En español | If you’ve lost your job because of the coronavirus, you’re not alone: 10.7 million people, or 6.7 percent of the U.S. workforce were unemployed in December 2020. And if you received unemployment benefits, you’re going to owe federal (and likely state) income taxes on those payouts.
Many states cap their highest unemployment insurance (UI) payment at half the state’s average weekly wage, and some have even lower benefit caps. In February 2020, average weekly UI benefits were about $387 nationwide but ranged from a low of $215 in Mississippi to $550 in Massachusetts, according to the Center on Budget and Policy Priorities, a nonpartisan think tank. About 4 million people have been unemployed for more than 26 weeks, which is when state unemployment insurance typically runs out.
Under the CARES Act, enacted March 27, people who were laid off because of the coronavirus pandemic were eligible to get an additional $600 per week until July 31, 2020. This federally funded $600 weekly benefit extended to people who aren’t traditionally covered by state unemployment insurance. Under what’s called the Pandemic Unemployment Assistance (PUA) program, the self-employed, independent contractors and so-called gig workers were covered by unemployment for up to 39 weeks if they lost their jobs as a direct result of the pandemic. Another program, the Pandemic Emergency Unemployment Compensation (PEUC) program, gave an additional 13 weeks of federally funded unemployment insurance payments.
In December 2020, Congress authorized a $900 billion relief package that includes an extra $300 per week in unemployment benefits through March 14 — half the amount in the CARES Act. The legislation also extended the PUA and the PEUC programs for an additional 11 weeks.
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Enjoy the windfall, but don't forget the tax man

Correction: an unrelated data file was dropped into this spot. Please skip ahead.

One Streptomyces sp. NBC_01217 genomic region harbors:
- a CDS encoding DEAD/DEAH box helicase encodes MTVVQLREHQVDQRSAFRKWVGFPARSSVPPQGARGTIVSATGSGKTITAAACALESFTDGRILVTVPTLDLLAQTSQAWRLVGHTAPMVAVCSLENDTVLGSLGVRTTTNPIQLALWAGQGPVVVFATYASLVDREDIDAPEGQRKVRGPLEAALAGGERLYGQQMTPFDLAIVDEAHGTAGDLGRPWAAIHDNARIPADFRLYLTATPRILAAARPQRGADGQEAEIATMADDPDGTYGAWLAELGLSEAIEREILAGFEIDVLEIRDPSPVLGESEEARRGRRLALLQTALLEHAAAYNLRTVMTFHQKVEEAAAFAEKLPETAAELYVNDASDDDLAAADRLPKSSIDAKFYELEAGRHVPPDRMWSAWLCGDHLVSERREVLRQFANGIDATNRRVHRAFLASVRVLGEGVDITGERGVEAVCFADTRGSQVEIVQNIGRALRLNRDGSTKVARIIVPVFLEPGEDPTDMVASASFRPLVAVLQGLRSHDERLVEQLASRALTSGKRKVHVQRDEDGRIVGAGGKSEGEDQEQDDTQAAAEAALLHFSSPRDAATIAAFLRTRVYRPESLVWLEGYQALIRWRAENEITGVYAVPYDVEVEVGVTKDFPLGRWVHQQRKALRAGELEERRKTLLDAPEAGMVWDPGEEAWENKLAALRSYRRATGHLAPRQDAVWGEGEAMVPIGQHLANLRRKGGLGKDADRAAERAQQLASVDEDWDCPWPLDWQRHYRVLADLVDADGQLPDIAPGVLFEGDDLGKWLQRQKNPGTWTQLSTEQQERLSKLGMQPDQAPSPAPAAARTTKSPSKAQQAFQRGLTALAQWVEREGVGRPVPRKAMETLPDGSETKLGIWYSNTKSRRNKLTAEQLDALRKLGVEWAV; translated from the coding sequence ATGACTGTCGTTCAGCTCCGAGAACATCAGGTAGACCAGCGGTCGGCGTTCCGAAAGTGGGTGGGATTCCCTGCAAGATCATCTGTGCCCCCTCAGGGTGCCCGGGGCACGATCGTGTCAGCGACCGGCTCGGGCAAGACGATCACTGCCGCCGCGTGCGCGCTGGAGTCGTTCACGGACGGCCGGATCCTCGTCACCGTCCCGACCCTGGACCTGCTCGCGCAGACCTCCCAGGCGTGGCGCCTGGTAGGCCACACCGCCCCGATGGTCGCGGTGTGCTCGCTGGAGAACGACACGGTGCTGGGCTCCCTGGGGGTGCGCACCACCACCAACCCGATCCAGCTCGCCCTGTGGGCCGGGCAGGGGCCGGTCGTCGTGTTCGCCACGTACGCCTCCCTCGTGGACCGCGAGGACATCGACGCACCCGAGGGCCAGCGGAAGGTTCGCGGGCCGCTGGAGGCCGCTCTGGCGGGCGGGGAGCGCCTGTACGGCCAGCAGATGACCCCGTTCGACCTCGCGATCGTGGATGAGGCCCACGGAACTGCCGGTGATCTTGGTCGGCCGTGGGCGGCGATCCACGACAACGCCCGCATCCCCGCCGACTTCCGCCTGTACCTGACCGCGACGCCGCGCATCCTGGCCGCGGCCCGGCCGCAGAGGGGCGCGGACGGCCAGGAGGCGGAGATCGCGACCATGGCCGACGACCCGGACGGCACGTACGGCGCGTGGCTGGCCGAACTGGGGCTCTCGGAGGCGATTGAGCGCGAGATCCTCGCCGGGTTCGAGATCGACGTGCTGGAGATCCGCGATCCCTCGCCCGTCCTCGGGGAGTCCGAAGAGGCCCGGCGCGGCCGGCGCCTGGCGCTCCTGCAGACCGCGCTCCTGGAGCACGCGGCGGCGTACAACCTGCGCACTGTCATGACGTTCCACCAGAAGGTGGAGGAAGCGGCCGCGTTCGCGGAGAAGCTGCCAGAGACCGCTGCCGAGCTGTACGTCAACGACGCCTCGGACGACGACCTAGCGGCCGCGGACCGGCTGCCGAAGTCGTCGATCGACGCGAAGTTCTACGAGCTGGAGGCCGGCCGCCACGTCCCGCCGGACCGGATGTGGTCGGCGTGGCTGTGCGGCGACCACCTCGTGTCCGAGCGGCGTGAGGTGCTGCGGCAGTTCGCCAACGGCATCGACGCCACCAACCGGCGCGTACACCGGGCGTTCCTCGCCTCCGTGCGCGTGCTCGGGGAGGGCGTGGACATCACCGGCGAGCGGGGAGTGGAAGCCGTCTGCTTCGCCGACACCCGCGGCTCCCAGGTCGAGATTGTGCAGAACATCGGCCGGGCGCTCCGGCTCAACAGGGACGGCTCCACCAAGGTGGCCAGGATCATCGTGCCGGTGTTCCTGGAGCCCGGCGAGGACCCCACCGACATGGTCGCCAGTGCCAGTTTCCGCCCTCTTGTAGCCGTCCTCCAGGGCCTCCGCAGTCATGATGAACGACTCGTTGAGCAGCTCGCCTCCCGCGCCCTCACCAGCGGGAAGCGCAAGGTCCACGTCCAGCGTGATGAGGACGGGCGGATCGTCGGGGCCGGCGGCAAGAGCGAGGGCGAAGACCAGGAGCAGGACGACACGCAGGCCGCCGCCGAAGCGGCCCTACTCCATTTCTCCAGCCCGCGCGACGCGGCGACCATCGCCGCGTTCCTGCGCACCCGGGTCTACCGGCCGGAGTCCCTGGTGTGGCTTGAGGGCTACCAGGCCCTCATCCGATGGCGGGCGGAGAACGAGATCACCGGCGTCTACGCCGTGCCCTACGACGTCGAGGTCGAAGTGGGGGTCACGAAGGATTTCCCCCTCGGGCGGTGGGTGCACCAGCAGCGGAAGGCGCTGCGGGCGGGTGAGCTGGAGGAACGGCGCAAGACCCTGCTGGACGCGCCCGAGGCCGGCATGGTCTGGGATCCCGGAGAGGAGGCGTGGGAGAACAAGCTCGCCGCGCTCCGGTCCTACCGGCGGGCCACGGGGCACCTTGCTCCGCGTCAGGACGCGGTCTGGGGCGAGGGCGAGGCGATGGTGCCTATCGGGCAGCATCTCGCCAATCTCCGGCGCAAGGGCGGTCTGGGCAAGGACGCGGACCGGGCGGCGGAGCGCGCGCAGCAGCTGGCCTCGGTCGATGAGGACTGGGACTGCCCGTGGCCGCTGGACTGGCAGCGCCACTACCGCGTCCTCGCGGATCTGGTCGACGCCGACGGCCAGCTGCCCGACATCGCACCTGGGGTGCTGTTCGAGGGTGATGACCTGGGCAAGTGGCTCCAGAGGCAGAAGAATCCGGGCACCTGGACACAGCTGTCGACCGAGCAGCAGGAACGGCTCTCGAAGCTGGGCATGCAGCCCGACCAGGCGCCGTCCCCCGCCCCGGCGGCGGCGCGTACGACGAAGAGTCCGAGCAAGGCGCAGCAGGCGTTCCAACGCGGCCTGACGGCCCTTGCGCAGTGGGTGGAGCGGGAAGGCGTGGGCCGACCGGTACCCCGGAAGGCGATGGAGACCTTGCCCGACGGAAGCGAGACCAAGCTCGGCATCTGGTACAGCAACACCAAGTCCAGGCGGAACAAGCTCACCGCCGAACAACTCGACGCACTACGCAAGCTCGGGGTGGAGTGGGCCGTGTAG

The federally funded $300 weekly payments, like state unemployment insurance benefits, are taxable at the federal level. Most states tax UI benefits as well. Of the 40 states that tax income, only five — California, New Jersey, Oregon, Pennsylvania and Virginia — fully exempt UI benefits. Indiana and Wisconsin make partial exemptions, according to the Tax Foundation, an independent tax policy nonprofit. In the remaining 33 states, UI benefits are fully taxable at the state level.
Early this year, you’ll get a Form 1099-G, which will tell you the amount of UI benefits you received in 2020, and how much was withheld for taxes. You’ll have to report that income on your 2020 federal tax return (and state return, if applicable).
“When filing for the benefit, strongly consider choosing to have tax withheld so you aren’t blindsided when you file your income tax return,” says Logan D. Howard, a certified public accountant (CPA) in Masontown, Pennsylvania. “In most cases, the tax withheld should be sufficient to cover the tax liability.”
You do have the option of setting aside money yourself instead of having it withheld, or of paying estimated taxes. “Keep in mind that a taxpayer’s 2020 income may be down substantially due to the COVID-19 pandemic,” says John A. Madison, a CPA in Ashland, Virginia. The Tax Cuts and Jobs Act, passed in 2017, increased the standard deduction, meaning many low- to middle-income taxpayers receiving UI may end up owing little or no federal taxes.
“My advice would be to know yourself,” Madison says. If you have the willpower to reserve some of your UI benefit for next year — and you can avoid underpayment penalties — you’ll have more flexibility than if you had those taxes withheld. If not, he says, have the money withheld as you deal with looking for work, managing your budget and self-quarantining.